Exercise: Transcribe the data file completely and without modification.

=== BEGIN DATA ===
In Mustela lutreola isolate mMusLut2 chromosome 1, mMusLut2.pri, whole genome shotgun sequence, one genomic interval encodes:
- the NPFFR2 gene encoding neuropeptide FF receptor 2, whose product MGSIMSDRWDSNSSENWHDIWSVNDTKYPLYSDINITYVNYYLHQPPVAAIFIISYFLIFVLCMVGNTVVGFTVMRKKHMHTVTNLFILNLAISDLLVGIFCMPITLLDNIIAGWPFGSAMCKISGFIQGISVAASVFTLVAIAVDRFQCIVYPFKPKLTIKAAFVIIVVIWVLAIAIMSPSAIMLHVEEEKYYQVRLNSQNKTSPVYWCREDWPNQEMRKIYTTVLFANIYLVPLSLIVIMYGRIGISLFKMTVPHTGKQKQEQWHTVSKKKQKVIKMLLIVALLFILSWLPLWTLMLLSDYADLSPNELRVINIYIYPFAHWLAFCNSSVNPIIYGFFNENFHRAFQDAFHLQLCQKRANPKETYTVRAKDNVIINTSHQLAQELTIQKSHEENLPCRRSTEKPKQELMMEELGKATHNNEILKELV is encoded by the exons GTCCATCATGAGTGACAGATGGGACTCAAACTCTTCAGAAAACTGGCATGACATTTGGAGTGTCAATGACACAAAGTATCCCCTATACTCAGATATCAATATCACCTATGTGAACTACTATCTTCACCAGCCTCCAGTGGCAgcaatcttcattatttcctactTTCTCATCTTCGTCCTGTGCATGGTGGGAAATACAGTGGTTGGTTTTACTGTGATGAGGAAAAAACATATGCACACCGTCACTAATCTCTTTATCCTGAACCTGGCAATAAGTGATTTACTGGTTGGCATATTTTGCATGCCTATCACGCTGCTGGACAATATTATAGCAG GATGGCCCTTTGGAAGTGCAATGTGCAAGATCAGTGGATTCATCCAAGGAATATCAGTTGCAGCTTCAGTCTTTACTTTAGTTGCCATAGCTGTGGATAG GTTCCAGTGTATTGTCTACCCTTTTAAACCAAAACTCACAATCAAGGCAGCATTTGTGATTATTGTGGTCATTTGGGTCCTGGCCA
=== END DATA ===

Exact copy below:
In Mustela lutreola isolate mMusLut2 chromosome 1, mMusLut2.pri, whole genome shotgun sequence, one genomic interval encodes:
- the NPFFR2 gene encoding neuropeptide FF receptor 2, whose product MGSIMSDRWDSNSSENWHDIWSVNDTKYPLYSDINITYVNYYLHQPPVAAIFIISYFLIFVLCMVGNTVVGFTVMRKKHMHTVTNLFILNLAISDLLVGIFCMPITLLDNIIAGWPFGSAMCKISGFIQGISVAASVFTLVAIAVDRFQCIVYPFKPKLTIKAAFVIIVVIWVLAIAIMSPSAIMLHVEEEKYYQVRLNSQNKTSPVYWCREDWPNQEMRKIYTTVLFANIYLVPLSLIVIMYGRIGISLFKMTVPHTGKQKQEQWHTVSKKKQKVIKMLLIVALLFILSWLPLWTLMLLSDYADLSPNELRVINIYIYPFAHWLAFCNSSVNPIIYGFFNENFHRAFQDAFHLQLCQKRANPKETYTVRAKDNVIINTSHQLAQELTIQKSHEENLPCRRSTEKPKQELMMEELGKATHNNEILKELV is encoded by the exons GTCCATCATGAGTGACAGATGGGACTCAAACTCTTCAGAAAACTGGCATGACATTTGGAGTGTCAATGACACAAAGTATCCCCTATACTCAGATATCAATATCACCTATGTGAACTACTATCTTCACCAGCCTCCAGTGGCAgcaatcttcattatttcctactTTCTCATCTTCGTCCTGTGCATGGTGGGAAATACAGTGGTTGGTTTTACTGTGATGAGGAAAAAACATATGCACACCGTCACTAATCTCTTTATCCTGAACCTGGCAATAAGTGATTTACTGGTTGGCATATTTTGCATGCCTATCACGCTGCTGGACAATATTATAGCAG GATGGCCCTTTGGAAGTGCAATGTGCAAGATCAGTGGATTCATCCAAGGAATATCAGTTGCAGCTTCAGTCTTTACTTTAGTTGCCATAGCTGTGGATAG GTTCCAGTGTATTGTCTACCCTTTTAAACCAAAACTCACAATCAAGGCAGCATTTGTGATTATTGTGGTCATTTGGGTCCTGGCCA